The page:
For now 400 GigE is barely in its deployment phase, and its use will be confined to hyperscale data centers at first. But we have all seen how the fastest data rates make their way downward. It is not that many years since 10 Gbps was considered “bleeding edge.” Today some laptops have 40 Gbps (Thunderbolt) interfaces. So it may not be many years before the industry must contend with the cabling infrastructure opportunities that 400 Gbps will bring in its wake.
Cabling opportunities change at a slower pace than data rates. When data center managers install a new cabling infrastructure, they want assurance that it will survive several generations of networking protocols. Data centers are reluctant to abandon old cabling technologies. Even though the death of copper has been proclaimed in the data center since the 1990s it hasn’t come close to happening yet What has happened is that copper cabling has improved its packaging – CAT 7 is something a lot more than the old “telephone wire” – and its price has increased. But copper has endured so far.
With 400 GigE this will change, creating new opportunities for fiber optics in markets where high-end copper cabling has continued to do well despite predictions to the contrary. In a sense, 400 GigE will be the end game of a process that began more than decade ago. Back then copper cabling for InfiniBand had reached a point where they it was too thick and heavy to be used and it was gradually replaced in many instances by active optical cabling.
CIR’s sense of the market is that as 400 GigE spreads copper will get pushed out of high-end networking for much the same reason. Fiber will then become ubiquitous in the data center. But which fiber? As we indicate below, we think that both the OM4 and single-mode markets will get a shot in the arm from the rise of 400 GigE.
Opportunity #1: 400 GigE Extends the Opportunity for OM4
OM3 multimode cables have been in use quite some time, but the newer OM4 cables are common in data centers as well. And at this point CIR believes that data center managers in larger centers are all evaluating their roadmap towards OM4 cabling. The issues that they must consider are reach: OM3 cables may serve as an infrastructure for 400GigE to some extent, but they provide less distance than OM4 cables. Data centers must also consider that OM3 was originally designed with 10GigE in mind.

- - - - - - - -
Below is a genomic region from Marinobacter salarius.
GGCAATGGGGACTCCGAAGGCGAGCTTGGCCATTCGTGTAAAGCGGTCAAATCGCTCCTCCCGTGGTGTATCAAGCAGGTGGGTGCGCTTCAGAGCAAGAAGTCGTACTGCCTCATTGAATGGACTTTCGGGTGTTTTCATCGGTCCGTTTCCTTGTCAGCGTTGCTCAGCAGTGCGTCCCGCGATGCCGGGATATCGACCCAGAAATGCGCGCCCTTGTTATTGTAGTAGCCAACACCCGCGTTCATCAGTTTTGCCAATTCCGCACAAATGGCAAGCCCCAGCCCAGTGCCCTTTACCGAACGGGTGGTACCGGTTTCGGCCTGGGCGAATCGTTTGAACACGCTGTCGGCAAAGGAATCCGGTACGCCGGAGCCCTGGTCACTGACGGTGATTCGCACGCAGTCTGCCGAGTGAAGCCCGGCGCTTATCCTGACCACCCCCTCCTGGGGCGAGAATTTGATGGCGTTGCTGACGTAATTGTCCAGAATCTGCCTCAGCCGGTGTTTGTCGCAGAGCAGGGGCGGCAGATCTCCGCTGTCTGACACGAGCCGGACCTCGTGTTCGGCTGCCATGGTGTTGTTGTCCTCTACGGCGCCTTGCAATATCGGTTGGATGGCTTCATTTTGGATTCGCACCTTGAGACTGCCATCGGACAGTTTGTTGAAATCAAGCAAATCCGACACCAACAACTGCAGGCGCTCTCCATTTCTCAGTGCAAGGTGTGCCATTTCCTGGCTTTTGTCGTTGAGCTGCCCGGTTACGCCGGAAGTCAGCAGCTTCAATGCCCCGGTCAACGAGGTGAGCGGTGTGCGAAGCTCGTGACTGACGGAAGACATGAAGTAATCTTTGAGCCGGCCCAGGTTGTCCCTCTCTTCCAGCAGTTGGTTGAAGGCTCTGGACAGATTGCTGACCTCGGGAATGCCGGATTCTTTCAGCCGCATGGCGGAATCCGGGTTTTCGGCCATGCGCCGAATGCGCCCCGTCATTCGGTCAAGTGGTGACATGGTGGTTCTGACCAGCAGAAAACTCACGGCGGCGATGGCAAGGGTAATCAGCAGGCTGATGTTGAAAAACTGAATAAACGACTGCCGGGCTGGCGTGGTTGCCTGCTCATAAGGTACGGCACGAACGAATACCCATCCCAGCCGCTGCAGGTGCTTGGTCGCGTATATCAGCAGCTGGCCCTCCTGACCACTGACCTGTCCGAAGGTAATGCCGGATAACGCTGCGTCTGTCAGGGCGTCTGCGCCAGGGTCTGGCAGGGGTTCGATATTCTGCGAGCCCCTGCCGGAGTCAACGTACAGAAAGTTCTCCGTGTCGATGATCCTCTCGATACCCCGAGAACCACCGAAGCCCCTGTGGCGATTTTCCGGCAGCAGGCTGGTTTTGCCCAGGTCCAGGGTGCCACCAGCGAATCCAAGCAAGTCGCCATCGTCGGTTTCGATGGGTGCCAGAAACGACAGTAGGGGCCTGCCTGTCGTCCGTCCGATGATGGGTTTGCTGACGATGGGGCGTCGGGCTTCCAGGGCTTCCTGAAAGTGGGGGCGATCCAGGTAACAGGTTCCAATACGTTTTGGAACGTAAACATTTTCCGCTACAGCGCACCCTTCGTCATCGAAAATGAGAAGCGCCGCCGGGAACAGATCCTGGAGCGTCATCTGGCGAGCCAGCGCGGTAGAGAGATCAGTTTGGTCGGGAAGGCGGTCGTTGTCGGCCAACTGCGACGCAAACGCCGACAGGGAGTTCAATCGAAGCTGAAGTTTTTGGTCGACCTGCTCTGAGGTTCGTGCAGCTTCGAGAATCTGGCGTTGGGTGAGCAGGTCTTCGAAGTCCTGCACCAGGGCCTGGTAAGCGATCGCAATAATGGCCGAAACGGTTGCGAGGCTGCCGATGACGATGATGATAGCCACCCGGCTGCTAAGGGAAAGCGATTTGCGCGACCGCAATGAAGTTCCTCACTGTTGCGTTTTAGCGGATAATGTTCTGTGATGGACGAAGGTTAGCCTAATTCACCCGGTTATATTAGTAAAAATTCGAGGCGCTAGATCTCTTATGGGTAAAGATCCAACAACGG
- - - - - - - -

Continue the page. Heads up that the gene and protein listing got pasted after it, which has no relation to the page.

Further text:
OM4 cabling provides physical layer with less signal loss and wider bandwidth. This is a crucial advantage in the 400 Gbps and is the enabling factor for the extra distance provided by the OM4 compared to OM3. Also of advantage is the fact that OM4 is completely backward compatible with the OM3 standard and thus is able to serve old transceivers while opening up new opportunities (such as the ability for a comprehensive installation of 400 Gbps) for growth and potentially flexibility as well for the infrastructure.
While the data center will transition to OM4 over time almost no matter what, at CIR we believe that 400 GigE presents a special opportunity for OM4, because it was designed for 4 x 100 GigE in mind, while OM3 is a child of the OM3 era. Once 400 GigE starts to spread, there will be an inflection point in the OM4 revenue curve and migration towards OM4 cabling will start to accelerate.
Opportunity #2 400 GigE’s Impact on SMF
Today, 400 GigE is seen mostly as a tool for connecting routers to large server clusters or switches to routers, but we think 400 GigE will also be used for campus networks that will connect up distributed data centers or connect data centers to disaster recovery locations. CIR believes that this kind of application will require single-mode fiber and SMF is built extensively into the 400 GigE standards.
SMF for datacom remains something of a niche business at present. It doesn’t seem to us that 400 GigE will be enough to push SMF into the mainstream. But it will be yet another factor that will help SMF gain market share of the data center infrastructure in the next few years.
A Threat: 400 GigE and the Death of Copper
While we acknowledge that copper has had a remarkable ability to survive data rate increases. It seems to us with 400 GigE, copper’s luck has run out – there seems no reason that copper will ever make much of a mark on 400 GigE.
CIR believes that this is quite a big deal. Each recent generation of Ethernet has started out with claims that optics will dominate. But somehow, after a year or so, copper has come roaring back again. It is hard to see how this happens with 400 GigE, however. And as 400 GigE get’s deployed, manufacturers of high-end copper cabling for data centers may have to start looking for new markets.